The disasters are a general message to all people that the Creator is not pleased with the human race, and if humanity does not turn to God, it will get worse. In Revelation, God sends plagues and disasters, and we read several times, “but the survivors did not repent or give God glory.” (Rev 9:20-21; 16:9, 11, 21).

Paul tells us in the next chapter of Romans that the riches of God’s kindness should lead people to turn to God. Jesus and John’s Revelation tell us that disasters should lead people to turn to God. Those two are really God’s only options, so he keeps doing both.

So Let’s Be Thankful

I have completely ignored all the benefits that Jesus Christ brought us, I know that. We’ll get to that on Thanksgiving in two weeks. Today, the things he gives all his creation.

I’ve heard that in some counselling these days, counsellors encourage thankfulness in troubled people, because thankfulness is good for them, it makes their minds and emotions healthier.

They don’t tell people to thank God. They just say, list what you’re thankful for, and steer your minds that way. Spend some time every day reminding yourself of what you’re grateful to have in your life. Reflect on these things. Keep a little grateful journal. It turns out even those without God can see that this is good for us. God works in mysterious ways.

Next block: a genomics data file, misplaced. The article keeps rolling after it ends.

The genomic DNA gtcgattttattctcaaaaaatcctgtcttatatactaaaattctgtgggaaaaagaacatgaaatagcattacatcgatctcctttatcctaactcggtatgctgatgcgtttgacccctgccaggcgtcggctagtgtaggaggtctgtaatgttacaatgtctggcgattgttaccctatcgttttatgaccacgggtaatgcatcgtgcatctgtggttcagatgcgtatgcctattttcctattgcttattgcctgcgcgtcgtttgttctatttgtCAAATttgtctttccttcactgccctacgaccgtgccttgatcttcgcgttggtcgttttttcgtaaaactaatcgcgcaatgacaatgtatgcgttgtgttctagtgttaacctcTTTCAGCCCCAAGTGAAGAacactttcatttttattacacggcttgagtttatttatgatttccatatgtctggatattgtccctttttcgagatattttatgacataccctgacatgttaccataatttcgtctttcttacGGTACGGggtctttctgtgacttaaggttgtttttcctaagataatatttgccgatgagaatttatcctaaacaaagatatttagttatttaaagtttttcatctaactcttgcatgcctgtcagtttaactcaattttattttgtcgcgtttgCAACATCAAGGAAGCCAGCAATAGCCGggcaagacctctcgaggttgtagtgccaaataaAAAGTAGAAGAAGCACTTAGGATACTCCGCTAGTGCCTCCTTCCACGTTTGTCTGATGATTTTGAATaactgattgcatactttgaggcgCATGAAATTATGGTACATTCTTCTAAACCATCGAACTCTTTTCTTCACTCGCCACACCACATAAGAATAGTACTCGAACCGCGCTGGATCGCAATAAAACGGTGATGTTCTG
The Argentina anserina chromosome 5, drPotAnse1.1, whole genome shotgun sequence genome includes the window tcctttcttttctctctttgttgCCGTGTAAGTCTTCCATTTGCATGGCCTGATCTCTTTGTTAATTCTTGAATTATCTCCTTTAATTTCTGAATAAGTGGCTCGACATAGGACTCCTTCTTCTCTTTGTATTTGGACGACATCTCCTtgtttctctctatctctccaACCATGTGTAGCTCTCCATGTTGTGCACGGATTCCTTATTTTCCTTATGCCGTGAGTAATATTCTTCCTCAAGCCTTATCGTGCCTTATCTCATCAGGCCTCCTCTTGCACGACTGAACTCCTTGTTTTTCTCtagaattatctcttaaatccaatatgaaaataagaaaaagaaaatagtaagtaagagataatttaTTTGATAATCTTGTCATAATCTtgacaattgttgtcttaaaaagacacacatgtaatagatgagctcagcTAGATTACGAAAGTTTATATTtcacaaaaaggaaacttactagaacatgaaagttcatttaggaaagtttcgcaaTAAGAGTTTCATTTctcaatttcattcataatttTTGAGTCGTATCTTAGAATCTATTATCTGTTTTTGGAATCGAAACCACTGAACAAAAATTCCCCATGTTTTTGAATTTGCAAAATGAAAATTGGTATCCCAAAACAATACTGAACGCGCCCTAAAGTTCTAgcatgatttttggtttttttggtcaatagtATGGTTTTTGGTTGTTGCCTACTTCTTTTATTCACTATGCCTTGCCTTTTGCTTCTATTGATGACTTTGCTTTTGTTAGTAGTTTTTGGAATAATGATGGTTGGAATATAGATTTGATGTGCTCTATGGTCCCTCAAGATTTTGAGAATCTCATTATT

In spite of our hard times and natural disasters, God still gives us sun and rain, God gives crops and food, God gives us a place to live and clothes to wear, God gives us family and friends, God brings satisfactions and joys into our lives. These are all generally true in the world, and certainly true of us.

God does this because he wants a relationship with us. He provides as parents provide, so we will live as his grateful children. Great is your faithfulness, O God our Savior, all we have needed your hand has provided. Amen.

PRAYER OF THANKGIVING: O Father, thank you for your long generosity to this world, to us all. You have kept us alive for all these thousands of years, feeding us and clothing us and giving us sun and rain and places to live. You’ve given us family and friends and work, and you have regularly brought joys and satisfactions and celebrations into our lives. You have given us strength to carry on, and you have led us through it all. When you’re our Shepherd, we have all we need. Thank you. Amen.

BENEDICTION: May the God who gives endurance and encouragement give you the same attitude of mind toward each other that Christ Jesus had, so that with one mind and one voice you may glorify the God and Father of our Lord Jesus Christ. Amen. Go in God’s peace to love and serve the Lord.